An international panel of human rights experts on Friday called on Taiwan to end the “cruel and degrading” practice of capital punishment.
In its Concluding Observations and Recommendations report, the nine-member group said it was “extremely disappointed” at the failure of the government to address the issue, despite persistent calls in Taiwan for the abolition of the death penalty.
The panel, which was commissioned by the government, conducted a review in Taipei from Monday to Friday of the nation’s implementation of two UN human rights-related covenants: the International Covenant on Civil and Political Rights (ICCPR) and the International Covenant on Economic, Social and Cultural Rights (ICESCR).
While Taiwan has substantially improved its human rights record over the years, some long-standing issues, such as the continued use of the death penalty, remain inadequately addressed, Austrian human rights lawyer Manfred Nowak told a news conference in Taipei.
“Taiwan is already among a very, very small number of countries in the world that still retain the death penalty, and the arguments that are time and again repeated by the government are far from convincing,” said Nowak, who was the UN special rapporteur on torture from 2004 to 2010.
“We are strongly appealing to the Executive Yuan to immediately declare a moratorium on executions,” he said, adding that the “cruel, inhuman and degrading” punishment contravenes articles 6 and 7 of the ICCPR.
All death sentences should be commuted immediately and the minister of justice should no longer sign execution orders, he added.
Taiwan has the potential to become the Asian standard-bearer in recognizing and enforcing international human rights, but it will never achieve that so long as the death penalty remains an element of its criminal justice system, he said.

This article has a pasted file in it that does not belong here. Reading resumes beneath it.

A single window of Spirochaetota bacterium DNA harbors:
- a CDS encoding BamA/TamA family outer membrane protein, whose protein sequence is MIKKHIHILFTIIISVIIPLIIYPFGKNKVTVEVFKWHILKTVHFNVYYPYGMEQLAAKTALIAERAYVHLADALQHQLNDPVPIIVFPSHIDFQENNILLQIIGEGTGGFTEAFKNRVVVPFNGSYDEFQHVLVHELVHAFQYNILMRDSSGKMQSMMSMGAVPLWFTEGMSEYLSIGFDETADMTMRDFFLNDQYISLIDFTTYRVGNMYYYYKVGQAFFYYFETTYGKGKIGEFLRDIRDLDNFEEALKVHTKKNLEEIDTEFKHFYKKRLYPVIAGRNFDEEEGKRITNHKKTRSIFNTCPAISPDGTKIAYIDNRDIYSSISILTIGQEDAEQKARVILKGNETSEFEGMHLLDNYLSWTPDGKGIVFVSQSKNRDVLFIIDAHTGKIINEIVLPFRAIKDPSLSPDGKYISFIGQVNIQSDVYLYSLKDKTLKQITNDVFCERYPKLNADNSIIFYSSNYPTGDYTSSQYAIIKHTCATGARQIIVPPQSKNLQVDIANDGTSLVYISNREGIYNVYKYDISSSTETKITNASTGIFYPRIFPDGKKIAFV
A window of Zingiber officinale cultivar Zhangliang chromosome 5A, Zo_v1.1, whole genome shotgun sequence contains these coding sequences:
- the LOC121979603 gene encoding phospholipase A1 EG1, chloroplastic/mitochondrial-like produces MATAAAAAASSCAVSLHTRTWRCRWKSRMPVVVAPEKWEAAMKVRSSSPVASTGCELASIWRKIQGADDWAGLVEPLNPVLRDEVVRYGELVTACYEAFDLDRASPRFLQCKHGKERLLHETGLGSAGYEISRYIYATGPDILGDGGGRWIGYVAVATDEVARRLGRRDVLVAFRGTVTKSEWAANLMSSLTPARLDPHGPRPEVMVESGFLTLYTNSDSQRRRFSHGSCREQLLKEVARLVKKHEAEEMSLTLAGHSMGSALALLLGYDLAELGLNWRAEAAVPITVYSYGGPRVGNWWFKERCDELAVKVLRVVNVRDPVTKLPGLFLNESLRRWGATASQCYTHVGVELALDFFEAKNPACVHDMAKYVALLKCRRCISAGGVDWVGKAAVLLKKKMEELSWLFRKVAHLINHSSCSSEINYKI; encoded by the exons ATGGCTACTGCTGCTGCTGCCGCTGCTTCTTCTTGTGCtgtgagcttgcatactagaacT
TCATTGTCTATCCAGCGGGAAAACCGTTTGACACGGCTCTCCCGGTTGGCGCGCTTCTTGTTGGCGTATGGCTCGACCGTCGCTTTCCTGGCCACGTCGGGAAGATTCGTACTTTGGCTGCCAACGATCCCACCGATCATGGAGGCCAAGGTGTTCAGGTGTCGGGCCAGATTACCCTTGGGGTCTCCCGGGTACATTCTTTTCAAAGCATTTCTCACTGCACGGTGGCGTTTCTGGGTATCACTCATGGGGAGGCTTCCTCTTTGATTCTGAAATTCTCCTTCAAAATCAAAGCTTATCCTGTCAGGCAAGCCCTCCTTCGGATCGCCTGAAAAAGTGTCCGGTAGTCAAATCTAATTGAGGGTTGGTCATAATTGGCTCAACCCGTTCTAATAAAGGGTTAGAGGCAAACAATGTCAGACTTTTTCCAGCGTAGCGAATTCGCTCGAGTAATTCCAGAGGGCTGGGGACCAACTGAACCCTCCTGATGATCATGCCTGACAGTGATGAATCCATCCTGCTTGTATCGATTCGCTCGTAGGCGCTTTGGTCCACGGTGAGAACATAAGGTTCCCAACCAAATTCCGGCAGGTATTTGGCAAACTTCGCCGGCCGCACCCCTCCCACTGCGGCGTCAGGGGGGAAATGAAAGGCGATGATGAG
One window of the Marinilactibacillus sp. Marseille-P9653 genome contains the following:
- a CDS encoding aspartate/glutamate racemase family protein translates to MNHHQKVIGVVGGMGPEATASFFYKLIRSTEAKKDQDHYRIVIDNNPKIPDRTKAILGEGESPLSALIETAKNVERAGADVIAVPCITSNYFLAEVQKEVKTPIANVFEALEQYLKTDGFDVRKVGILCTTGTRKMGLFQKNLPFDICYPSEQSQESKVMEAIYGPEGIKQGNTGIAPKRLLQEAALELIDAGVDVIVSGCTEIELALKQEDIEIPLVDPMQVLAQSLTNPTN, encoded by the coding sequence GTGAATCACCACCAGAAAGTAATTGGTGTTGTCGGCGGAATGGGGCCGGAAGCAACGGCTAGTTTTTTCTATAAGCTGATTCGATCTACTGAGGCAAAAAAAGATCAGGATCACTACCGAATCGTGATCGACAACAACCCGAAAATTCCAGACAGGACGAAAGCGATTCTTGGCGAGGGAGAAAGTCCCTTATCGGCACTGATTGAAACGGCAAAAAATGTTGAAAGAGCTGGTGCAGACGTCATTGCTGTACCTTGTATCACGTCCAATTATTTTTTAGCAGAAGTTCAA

Cabinet spokesperson Lo Ping-cheng (羅秉成) said that the government remained committed to gradually abolishing capital punishment, but there is a lack of public consensus on the matter.
The government has taken note of the suggestions made by the international human rights experts and would convene to discuss the feasibility of declaring a moratorium on executions, Lo said.
Taiwan most recently executed a prisoner in 2020.
The 38 people currently sentenced to death have brought the issue to the Constitutional Court, and have received a legally guaranteed stay of execution, he said.
The panel’s report also highlighted the absence of legislation to curb torture and discrimination in Taiwan.
“The information provided by the government clearly shows that there are many allegations of torture against law enforcement officials in Taiwan,” the report said, adding that those cases only led to disciplinary action instead of criminal prosecution.
The nation has yet to make incorporate torture — the crime of inflicting severe mental or physical pain or suffering on a powerless person for a particular purpose as defined in international law — into its Criminal Code, Nowak said.
Taiwan should adopt a “comprehensive anti-discrimination law that addresses the various types of discrimination,” which could be applied to the public and private sectors, he added.
Human rights groups in Taiwan echoed the panel’s call.
At a news conference outside the Ministry of Justice building in Taipei, Huang Yi-bee (黃怡碧), who is chief executive of Covenants Watch — which was formed by a coalition of non-governmental organizations determination to introduce a comprehensive anti-discrimination law — said that the government commissioned academics to research the issue, but has not responded to local groups’ requests for consultations.
Although not a UN member, Taiwan ratified the ICCPR and ICESCR as a matter of domestic law in 2009.
Since 2013, the government has invited human rights experts to Taiwan every four years to review the country’s implementation of the covenants and interact with government officials and representatives of non-governmental organizations before issuing their observations and recommendations.
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